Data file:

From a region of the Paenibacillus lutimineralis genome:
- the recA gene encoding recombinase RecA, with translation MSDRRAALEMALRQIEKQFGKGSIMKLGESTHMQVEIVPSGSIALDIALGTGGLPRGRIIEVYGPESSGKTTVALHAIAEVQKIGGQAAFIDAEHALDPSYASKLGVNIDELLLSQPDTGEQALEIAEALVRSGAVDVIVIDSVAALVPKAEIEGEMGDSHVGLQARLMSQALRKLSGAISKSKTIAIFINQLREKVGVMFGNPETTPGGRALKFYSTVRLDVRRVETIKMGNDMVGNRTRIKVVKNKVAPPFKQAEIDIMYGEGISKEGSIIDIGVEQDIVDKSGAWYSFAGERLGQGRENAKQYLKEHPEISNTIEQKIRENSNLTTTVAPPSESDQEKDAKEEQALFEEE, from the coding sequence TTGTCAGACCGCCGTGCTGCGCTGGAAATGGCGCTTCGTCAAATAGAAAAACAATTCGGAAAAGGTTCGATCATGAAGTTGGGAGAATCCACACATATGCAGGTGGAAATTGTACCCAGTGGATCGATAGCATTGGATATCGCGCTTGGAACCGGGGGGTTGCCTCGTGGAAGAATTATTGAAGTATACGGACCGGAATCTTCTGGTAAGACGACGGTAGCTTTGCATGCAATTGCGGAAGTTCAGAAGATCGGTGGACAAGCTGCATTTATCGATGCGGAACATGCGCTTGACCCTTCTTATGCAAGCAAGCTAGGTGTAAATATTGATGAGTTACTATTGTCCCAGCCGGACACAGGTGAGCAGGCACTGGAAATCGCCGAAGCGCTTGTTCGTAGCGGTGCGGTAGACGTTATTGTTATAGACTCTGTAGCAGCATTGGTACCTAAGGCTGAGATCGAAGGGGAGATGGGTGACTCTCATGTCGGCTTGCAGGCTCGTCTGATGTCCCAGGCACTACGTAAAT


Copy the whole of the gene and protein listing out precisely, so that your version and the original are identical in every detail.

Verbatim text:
From a region of the Paenibacillus lutimineralis genome:
- the recA gene encoding recombinase RecA, with translation MSDRRAALEMALRQIEKQFGKGSIMKLGESTHMQVEIVPSGSIALDIALGTGGLPRGRIIEVYGPESSGKTTVALHAIAEVQKIGGQAAFIDAEHALDPSYASKLGVNIDELLLSQPDTGEQALEIAEALVRSGAVDVIVIDSVAALVPKAEIEGEMGDSHVGLQARLMSQALRKLSGAISKSKTIAIFINQLREKVGVMFGNPETTPGGRALKFYSTVRLDVRRVETIKMGNDMVGNRTRIKVVKNKVAPPFKQAEIDIMYGEGISKEGSIIDIGVEQDIVDKSGAWYSFAGERLGQGRENAKQYLKEHPEISNTIEQKIRENSNLTTTVAPPSESDQEKDAKEEQALFEEE, from the coding sequence TTGTCAGACCGCCGTGCTGCGCTGGAAATGGCGCTTCGTCAAATAGAAAAACAATTCGGAAAAGGTTCGATCATGAAGTTGGGAGAATCCACACATATGCAGGTGGAAATTGTACCCAGTGGATCGATAGCATTGGATATCGCGCTTGGAACCGGGGGGTTGCCTCGTGGAAGAATTATTGAAGTATACGGACCGGAATCTTCTGGTAAGACGACGGTAGCTTTGCATGCAATTGCGGAAGTTCAGAAGATCGGTGGACAAGCTGCATTTATCGATGCGGAACATGCGCTTGACCCTTCTTATGCAAGCAAGCTAGGTGTAAATATTGATGAGTTACTATTGTCCCAGCCGGACACAGGTGAGCAGGCACTGGAAATCGCCGAAGCGCTTGTTCGTAGCGGTGCGGTAGACGTTATTGTTATAGACTCTGTAGCAGCATTGGTACCTAAGGCTGAGATCGAAGGGGAGATGGGTGACTCTCATGTCGGCTTGCAGGCTCGTCTGATGTCCCAGGCACTACGTAAAT